Monday, March 5, 2007

Why Conference?

Why conference? Don't you just hate it when people turn a noun into a verb? I apologize, but the whole sentence: Why go to a conference? wouldn't fit into the title.

This is a topic endlessly discussed on various blogs, but I've got my own points on why to go to a conference. First, there's no such thing, perhaps there never was, as an ivory tower--we all need a fresh dose of "stim" from time to time or the well runs dry (okay, now I'm shortening words and mixing metaphors, maybe this is a post about how not to write!). What better place to fill yourself up than at a conference where you're among people of like nutty-mindedness? Even if you're an introvert, the energy from all those writers is a real rush. I always return from a conference with tons of renewed enthusiasm and myriad ideas. Second: Every conference I've attended has taught me great stuff, and I've attended a lot. Every panel, every workshop is unique and often that's all it takes...My writing has both improved and increased from what I've learned. And finally, and perhaps most important: it's a connected world and a conference is the place to get connected--and I don't mean just to the agents and editors attending. I suspect Miss Snark is correct in that the agents don't often find new authors at these conferences. Doesn't matter, for I've found the benefit is in the other writers--there the ones who'll "blind" read your stuff, who'll suggest other markets, who will find a great agent and let you know and possibly introduce you to said agent. Yes, yes, it's networking at its best!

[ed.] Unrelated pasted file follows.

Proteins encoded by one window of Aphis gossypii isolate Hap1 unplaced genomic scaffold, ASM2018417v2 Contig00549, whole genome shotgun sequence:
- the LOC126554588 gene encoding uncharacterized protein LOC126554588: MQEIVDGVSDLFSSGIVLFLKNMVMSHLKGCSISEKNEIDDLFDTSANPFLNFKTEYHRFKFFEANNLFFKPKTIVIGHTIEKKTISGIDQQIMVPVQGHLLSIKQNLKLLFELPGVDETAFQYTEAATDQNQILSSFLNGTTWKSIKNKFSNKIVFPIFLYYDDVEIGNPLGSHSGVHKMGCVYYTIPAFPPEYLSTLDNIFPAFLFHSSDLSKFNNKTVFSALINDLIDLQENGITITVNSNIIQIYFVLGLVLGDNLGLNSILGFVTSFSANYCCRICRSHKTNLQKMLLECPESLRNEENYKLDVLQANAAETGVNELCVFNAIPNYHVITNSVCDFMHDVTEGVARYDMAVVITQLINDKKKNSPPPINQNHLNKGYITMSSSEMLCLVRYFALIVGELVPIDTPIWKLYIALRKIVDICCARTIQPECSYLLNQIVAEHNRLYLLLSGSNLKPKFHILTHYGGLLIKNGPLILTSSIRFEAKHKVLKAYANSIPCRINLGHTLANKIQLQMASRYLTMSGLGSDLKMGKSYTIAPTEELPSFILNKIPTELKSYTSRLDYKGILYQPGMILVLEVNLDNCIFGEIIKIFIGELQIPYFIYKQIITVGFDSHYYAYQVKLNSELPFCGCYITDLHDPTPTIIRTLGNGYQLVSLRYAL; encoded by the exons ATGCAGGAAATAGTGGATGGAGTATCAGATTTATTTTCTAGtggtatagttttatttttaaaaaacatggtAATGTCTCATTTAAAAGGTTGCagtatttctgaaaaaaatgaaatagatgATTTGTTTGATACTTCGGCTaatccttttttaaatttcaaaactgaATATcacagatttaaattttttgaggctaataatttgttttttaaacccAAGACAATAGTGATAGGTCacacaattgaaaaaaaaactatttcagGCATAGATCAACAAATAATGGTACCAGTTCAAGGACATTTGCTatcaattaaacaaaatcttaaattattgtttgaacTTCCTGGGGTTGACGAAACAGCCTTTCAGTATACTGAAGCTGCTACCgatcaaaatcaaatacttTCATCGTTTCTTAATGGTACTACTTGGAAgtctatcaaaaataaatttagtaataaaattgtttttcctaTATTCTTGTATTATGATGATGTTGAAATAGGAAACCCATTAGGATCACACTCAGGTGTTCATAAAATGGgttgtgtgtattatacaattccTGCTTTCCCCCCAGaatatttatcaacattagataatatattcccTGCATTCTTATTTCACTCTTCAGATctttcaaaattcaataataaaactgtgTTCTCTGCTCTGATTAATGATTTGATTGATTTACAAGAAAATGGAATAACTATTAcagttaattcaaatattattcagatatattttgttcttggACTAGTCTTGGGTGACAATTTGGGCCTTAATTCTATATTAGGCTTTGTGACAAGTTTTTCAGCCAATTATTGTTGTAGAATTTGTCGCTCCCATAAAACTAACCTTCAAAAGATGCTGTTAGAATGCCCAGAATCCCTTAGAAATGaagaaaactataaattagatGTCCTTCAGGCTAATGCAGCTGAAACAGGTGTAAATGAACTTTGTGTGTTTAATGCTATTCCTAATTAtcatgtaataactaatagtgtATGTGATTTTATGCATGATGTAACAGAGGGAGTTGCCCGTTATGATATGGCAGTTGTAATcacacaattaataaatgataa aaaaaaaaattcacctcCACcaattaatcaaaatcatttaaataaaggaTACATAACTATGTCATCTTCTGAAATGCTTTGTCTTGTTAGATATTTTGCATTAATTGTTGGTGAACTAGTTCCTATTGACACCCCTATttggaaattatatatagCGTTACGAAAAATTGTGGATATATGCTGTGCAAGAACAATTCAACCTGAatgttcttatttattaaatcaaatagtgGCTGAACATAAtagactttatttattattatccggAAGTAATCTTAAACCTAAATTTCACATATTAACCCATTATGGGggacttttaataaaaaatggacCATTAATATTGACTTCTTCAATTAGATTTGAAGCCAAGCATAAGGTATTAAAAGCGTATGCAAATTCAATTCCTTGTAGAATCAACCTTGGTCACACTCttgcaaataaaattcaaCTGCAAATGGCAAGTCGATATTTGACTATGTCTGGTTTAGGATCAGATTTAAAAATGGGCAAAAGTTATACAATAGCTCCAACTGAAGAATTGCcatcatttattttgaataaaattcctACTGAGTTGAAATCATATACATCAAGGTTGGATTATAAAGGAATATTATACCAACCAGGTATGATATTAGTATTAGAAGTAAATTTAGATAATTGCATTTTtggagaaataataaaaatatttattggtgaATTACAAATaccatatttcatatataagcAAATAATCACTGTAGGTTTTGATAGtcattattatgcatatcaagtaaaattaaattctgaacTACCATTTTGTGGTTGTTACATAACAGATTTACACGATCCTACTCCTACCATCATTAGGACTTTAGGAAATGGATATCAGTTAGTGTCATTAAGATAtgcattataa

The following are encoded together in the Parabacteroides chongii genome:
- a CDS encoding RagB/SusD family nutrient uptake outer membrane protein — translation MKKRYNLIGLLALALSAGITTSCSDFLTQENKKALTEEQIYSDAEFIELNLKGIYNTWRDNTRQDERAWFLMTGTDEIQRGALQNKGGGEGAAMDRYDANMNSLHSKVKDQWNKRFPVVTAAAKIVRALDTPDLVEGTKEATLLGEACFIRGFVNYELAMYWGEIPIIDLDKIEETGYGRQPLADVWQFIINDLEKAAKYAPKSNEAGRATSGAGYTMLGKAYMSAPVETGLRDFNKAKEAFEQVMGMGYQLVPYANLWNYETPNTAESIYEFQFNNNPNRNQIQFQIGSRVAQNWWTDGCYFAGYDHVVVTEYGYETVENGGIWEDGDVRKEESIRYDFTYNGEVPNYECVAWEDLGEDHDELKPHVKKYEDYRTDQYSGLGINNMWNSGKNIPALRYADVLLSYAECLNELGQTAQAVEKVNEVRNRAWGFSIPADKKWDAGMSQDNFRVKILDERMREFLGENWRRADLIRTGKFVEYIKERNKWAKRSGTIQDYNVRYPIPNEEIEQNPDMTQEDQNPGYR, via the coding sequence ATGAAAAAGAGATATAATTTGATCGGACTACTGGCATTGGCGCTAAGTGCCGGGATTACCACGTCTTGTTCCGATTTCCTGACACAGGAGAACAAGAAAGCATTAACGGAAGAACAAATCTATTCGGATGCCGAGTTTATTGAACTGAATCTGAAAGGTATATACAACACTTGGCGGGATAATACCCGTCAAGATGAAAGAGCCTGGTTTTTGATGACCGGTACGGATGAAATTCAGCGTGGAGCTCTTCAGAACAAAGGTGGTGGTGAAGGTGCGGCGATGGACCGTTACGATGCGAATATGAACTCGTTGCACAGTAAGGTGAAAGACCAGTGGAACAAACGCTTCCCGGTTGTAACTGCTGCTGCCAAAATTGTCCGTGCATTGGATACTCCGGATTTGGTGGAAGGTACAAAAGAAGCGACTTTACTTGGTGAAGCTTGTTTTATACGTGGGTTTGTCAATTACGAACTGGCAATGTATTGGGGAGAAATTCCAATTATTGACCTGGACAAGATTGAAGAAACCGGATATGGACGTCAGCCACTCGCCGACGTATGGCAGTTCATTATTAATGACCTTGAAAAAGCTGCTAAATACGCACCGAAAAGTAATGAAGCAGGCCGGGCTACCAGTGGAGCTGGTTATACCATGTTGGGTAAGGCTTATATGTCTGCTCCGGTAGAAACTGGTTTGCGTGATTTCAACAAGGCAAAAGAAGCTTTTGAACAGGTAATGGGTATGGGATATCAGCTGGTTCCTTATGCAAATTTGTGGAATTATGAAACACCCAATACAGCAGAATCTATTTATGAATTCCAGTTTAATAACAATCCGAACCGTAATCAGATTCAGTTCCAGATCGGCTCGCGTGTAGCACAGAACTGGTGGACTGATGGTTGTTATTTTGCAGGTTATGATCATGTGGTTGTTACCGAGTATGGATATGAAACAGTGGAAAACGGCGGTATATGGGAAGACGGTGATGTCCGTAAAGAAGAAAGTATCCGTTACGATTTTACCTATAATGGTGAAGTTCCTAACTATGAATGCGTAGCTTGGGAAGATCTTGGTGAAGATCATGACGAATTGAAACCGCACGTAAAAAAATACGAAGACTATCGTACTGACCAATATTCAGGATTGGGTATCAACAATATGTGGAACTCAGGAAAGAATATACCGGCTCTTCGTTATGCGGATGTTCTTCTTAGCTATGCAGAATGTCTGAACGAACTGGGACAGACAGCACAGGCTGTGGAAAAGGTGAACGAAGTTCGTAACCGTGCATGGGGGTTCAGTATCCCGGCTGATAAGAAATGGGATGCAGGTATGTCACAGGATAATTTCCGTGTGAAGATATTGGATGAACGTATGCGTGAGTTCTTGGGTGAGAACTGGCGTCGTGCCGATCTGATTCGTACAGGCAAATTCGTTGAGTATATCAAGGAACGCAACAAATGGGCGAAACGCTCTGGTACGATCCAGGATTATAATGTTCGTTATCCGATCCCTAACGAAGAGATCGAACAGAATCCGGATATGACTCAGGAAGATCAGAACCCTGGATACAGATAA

In the next post, I'll tell you about a conference that I adore.

Tip: I have a friend who has a cell phone where she only gives the number to her husband, kids' schools, and other family members for use for emergencies only! This is a great idea, if you can do it. When you're working turn off your phone, or if you have to keep it on for business or family, at least turn the ringer down. There's something about that shrill demand for attention that is disruptive...much more so than kids playing in the next room for example. We're trained to drop everything and respond.

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